Canada has a spy problem.
Over the past year and a half, Canadians have learned a great deal about the activities of the Communications Security Establishment (CSE). CSE is responsible for spying on communications abroad, protecting some government systems, and helping other federal departments spy on Canadians. CSE and the federal government alike insist that Canadians are not “targeted” by our spies and assert that claims to the contrary are inaccurate or wrong. But CSE’s own rebuttals don’t hold water.
“Targeting” doesn’t mean what most Canadians might believe it would. For CSE, collecting Canadians’ metadata, such as email addresses, Internet protocol addresses, cookie identifiers, Facebook identifiers, Google identifiers, geolocation information, websites visited, phone numbers, types of communications engaged in, file downloads, and more, doesn’t constitute “targeting” Canadians. Instead, the mass collection of this information is done “incidentally.”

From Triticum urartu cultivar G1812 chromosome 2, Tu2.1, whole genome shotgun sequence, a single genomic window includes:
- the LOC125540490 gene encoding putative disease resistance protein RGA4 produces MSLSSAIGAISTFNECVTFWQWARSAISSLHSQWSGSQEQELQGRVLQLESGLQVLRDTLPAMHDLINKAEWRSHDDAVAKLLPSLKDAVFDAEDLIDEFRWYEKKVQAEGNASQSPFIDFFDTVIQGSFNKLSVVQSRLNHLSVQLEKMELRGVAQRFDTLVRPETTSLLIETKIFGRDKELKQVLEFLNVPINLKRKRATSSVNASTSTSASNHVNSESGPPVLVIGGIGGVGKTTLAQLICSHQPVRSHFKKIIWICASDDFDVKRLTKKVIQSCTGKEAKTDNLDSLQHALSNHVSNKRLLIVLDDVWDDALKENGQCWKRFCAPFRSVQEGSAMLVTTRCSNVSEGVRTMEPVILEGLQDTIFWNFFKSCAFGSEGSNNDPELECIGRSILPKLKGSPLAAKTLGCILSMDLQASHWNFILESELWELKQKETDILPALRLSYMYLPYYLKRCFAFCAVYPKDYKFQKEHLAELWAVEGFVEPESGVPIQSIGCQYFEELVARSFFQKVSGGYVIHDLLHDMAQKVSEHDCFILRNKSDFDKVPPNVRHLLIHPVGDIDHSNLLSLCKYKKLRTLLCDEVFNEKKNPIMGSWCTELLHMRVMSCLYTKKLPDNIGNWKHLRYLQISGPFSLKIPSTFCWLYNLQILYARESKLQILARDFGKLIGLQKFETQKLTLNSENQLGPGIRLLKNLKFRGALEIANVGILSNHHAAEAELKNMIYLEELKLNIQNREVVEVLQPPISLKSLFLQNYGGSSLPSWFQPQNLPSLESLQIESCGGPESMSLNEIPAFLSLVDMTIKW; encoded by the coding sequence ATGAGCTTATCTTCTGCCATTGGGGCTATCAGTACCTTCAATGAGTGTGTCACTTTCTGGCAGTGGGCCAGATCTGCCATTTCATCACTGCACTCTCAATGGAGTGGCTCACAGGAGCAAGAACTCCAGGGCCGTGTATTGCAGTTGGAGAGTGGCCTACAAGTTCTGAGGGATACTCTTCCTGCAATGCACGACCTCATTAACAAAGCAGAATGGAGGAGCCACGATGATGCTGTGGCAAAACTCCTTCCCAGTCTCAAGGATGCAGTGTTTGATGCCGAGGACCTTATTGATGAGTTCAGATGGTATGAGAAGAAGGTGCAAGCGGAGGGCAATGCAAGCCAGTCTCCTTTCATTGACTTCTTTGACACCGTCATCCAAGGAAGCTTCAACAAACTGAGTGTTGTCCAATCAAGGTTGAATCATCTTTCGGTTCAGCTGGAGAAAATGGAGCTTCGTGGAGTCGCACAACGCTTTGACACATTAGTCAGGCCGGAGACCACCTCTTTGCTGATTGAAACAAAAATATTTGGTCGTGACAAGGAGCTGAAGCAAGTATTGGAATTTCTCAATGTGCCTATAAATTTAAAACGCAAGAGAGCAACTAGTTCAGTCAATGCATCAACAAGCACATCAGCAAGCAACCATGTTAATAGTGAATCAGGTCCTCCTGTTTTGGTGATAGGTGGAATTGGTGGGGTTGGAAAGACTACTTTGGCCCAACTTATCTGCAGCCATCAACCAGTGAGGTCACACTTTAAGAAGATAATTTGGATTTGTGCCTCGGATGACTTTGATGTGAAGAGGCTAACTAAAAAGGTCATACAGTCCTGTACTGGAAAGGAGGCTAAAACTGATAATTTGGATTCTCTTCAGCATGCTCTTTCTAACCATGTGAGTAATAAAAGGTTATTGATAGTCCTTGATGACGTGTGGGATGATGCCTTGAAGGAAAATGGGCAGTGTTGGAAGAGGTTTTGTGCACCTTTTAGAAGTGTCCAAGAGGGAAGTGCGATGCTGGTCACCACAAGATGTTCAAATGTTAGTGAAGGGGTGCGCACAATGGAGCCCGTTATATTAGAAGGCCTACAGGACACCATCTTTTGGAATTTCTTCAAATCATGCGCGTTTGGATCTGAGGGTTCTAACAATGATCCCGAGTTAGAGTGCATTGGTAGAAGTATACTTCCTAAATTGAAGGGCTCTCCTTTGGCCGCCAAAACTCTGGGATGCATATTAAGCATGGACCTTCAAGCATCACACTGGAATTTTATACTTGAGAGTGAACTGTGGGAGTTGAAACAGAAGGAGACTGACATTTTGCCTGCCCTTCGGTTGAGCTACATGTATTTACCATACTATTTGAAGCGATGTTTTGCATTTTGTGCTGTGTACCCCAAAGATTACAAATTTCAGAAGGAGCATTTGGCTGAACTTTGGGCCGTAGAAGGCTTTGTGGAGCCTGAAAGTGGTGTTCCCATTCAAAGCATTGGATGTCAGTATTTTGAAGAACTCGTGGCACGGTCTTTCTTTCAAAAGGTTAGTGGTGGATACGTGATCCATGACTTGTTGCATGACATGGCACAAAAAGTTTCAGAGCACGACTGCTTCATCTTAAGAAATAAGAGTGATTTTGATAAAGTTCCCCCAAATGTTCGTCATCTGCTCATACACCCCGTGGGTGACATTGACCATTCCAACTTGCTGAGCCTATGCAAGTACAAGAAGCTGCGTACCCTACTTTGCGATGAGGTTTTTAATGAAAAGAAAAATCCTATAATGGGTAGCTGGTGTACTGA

Recently disclosed Edward Snowden documents have detailed a program called “EONBLUE,” which is…
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